The previous two posts featured Oxford Union debate speeches for and against the motion This House Supports No Platforming. Those speeches, here and here, followed a couple from students who were competitive debaters.
Today we hear from Katie Hopkins, speaking against the motion.
Whenever I hear Katie Hopkins speak I am assailed by two reactions –
- What a phenomenally accomplished speaker she is, and
- She must be the rudest person on the planet.
We’ll return to 1 but for the moment let’s deal with 2. No one hurls insults around in quite such an intemperate fashion unless either they lack the wit to insult soberly or because they intend the insults to be taken not entirely seriously. Hopkins manifestly does have the wit, so let’s watch through our fingers and try to enjoy the ride. In the course of this speech she does actually insult – soberly – just one person, one who is not present but should have been. That particular barb is not wasted.
I have previously on this blog noted that those with a natural facility for public speaking often have difficulty in sticking to the point because they have never needed to learn the disciplines that enable ordinary folk to shoot from the hip. Hopkins epitomises this. Whenever she seems to be getting to grips with the matter in hand, she suddenly disappears over the horizon astride an admittedly hilarious digression. And then …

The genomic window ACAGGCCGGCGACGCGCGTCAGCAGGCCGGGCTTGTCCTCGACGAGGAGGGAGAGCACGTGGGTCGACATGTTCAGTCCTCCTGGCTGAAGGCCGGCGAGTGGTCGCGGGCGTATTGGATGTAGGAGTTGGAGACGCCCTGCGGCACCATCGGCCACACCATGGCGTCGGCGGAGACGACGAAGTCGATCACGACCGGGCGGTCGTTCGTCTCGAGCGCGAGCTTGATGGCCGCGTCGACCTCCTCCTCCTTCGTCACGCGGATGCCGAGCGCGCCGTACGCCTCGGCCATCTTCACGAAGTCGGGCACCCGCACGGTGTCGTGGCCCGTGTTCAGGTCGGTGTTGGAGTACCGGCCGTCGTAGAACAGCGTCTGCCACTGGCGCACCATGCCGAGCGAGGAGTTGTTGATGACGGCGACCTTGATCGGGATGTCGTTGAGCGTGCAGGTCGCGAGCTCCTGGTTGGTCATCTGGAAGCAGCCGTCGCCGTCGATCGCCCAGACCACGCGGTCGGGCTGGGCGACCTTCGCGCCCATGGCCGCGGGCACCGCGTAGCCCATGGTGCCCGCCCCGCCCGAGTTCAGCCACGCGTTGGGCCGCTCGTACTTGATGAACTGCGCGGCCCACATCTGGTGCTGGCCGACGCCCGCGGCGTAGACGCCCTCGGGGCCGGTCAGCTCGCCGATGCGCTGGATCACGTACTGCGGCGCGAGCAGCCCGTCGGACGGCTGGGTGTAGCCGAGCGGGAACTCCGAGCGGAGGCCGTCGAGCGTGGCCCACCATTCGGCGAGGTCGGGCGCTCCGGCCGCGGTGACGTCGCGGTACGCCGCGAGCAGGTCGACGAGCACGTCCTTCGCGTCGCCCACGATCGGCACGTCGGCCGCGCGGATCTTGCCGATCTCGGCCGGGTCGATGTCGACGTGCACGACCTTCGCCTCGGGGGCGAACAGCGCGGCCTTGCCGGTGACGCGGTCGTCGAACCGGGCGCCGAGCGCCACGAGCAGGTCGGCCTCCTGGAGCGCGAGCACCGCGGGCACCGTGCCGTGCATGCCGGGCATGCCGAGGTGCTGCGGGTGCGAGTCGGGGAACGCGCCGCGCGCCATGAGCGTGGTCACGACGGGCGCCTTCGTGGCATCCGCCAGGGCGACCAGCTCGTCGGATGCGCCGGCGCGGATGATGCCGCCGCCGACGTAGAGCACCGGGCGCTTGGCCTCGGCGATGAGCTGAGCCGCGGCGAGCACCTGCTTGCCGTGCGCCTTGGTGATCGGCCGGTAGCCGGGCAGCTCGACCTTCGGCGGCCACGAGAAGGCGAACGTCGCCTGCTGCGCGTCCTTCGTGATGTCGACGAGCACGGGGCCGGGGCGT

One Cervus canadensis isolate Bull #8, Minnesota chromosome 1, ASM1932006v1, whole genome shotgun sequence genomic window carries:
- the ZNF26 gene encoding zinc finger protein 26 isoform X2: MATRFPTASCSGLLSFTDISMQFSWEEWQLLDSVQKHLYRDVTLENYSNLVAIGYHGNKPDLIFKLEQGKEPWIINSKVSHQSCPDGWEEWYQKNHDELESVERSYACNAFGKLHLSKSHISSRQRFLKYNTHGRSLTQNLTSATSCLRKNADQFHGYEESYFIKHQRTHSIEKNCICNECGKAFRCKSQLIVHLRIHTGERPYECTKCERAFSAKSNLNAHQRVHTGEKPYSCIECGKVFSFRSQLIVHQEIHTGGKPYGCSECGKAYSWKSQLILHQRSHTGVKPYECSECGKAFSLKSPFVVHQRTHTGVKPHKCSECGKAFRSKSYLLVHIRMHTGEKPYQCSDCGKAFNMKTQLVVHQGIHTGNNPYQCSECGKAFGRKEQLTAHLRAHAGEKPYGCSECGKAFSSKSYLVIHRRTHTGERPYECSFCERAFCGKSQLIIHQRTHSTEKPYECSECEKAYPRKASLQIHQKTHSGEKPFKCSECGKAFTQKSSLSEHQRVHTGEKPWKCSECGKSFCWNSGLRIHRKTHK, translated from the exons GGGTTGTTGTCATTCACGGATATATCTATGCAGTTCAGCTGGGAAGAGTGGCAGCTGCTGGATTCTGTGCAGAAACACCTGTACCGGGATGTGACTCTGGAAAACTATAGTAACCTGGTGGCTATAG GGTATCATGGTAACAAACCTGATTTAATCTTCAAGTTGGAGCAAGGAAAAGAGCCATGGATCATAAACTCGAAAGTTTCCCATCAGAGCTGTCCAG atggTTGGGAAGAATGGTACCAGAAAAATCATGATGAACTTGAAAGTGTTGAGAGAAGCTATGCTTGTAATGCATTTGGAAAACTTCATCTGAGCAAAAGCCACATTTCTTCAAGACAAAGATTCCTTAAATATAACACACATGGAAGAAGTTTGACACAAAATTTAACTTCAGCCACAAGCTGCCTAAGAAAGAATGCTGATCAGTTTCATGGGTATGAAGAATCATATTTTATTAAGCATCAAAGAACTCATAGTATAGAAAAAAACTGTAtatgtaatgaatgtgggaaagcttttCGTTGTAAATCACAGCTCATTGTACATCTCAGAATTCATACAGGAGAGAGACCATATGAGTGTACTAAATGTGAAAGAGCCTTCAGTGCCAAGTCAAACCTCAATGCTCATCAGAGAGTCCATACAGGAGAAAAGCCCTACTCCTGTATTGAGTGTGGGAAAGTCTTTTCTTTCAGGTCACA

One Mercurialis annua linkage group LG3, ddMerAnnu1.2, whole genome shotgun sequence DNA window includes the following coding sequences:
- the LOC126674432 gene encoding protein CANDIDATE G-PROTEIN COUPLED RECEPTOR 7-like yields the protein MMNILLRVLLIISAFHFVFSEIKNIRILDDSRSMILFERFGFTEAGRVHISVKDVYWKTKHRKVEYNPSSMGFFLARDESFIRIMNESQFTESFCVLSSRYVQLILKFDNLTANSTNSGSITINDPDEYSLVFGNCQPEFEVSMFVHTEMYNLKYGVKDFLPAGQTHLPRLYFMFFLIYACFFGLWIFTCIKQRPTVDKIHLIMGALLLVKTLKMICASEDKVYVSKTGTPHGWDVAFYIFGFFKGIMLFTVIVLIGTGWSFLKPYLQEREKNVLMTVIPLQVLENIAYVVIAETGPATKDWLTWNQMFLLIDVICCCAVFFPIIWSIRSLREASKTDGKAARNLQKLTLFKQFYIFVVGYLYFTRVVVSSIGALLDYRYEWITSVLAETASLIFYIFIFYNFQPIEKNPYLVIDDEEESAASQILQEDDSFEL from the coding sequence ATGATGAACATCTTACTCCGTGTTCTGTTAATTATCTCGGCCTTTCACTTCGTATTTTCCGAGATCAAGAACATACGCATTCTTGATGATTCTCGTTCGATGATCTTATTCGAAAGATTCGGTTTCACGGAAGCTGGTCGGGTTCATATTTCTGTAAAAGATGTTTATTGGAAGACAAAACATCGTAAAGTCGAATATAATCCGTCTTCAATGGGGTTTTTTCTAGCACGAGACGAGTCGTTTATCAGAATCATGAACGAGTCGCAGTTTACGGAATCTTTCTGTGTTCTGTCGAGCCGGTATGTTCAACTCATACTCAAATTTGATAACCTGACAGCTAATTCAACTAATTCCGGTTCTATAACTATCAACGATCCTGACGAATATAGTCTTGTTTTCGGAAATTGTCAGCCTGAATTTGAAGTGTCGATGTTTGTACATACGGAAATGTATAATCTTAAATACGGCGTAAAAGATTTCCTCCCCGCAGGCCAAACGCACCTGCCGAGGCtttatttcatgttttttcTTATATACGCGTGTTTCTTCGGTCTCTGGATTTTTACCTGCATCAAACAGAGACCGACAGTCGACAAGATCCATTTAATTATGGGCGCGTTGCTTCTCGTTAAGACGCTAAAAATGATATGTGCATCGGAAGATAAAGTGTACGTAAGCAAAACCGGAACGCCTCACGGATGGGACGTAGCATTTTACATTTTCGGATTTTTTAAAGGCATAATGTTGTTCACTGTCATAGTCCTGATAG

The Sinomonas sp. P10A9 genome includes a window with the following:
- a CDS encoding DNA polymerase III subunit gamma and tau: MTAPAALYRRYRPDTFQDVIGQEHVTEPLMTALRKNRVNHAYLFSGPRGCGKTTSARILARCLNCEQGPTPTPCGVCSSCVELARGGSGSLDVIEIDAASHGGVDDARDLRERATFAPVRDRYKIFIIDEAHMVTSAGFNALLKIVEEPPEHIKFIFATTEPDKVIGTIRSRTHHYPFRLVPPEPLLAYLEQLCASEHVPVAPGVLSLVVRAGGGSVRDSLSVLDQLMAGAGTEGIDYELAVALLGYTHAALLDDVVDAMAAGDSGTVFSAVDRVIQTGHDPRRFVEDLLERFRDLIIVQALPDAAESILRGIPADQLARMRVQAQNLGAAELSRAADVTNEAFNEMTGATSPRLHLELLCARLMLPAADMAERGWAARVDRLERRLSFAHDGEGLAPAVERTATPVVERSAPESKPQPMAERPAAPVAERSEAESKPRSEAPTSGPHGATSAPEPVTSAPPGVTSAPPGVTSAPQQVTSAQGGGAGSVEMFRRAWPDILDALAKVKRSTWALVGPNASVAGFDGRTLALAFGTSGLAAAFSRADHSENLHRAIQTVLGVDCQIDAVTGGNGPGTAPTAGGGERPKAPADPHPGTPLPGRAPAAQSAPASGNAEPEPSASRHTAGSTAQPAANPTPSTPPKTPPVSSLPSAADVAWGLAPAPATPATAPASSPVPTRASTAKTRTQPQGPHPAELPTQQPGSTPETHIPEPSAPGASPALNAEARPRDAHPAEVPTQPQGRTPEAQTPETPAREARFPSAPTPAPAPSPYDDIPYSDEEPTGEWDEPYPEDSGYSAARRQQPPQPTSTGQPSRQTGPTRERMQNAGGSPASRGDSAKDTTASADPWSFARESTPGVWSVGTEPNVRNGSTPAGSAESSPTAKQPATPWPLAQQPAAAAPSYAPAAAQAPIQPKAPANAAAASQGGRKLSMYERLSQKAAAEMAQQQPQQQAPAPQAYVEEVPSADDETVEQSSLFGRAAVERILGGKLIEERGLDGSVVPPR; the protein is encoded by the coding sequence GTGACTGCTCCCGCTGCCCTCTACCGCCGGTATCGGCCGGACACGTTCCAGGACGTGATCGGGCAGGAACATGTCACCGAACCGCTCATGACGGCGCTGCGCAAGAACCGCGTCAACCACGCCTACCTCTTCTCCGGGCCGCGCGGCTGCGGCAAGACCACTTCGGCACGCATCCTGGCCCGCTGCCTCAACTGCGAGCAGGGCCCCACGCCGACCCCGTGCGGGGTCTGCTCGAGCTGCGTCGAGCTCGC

At 10:50 a lady in red climbs to her feet, asking Hopkins actually to address the motion. The transformation is so magically instant that someone more cynical than I might suspect that she and her interjection had been planted.
Hopkins is a different woman. She stops stalking the aisle, returns to the dispatch box, and begins seven minutes of astonishingly well argued case against the motion. I suddenly realise that she is conscious of the failing I highlighted above. She knows her speaking lacks discipline because now she is using paper to keep herself on the rails. She doesn’t look at it much, she doesn’t need to, but just enough to put across her message unerringly and with magnificent power.
Furthermore, to my delight and unlike her predecessors, she addresses the motion from the viewpoint of audience members and their right to hear.
After the comedy-relief, this turns into an outstandingly good speech…
…thanks to the lady in red.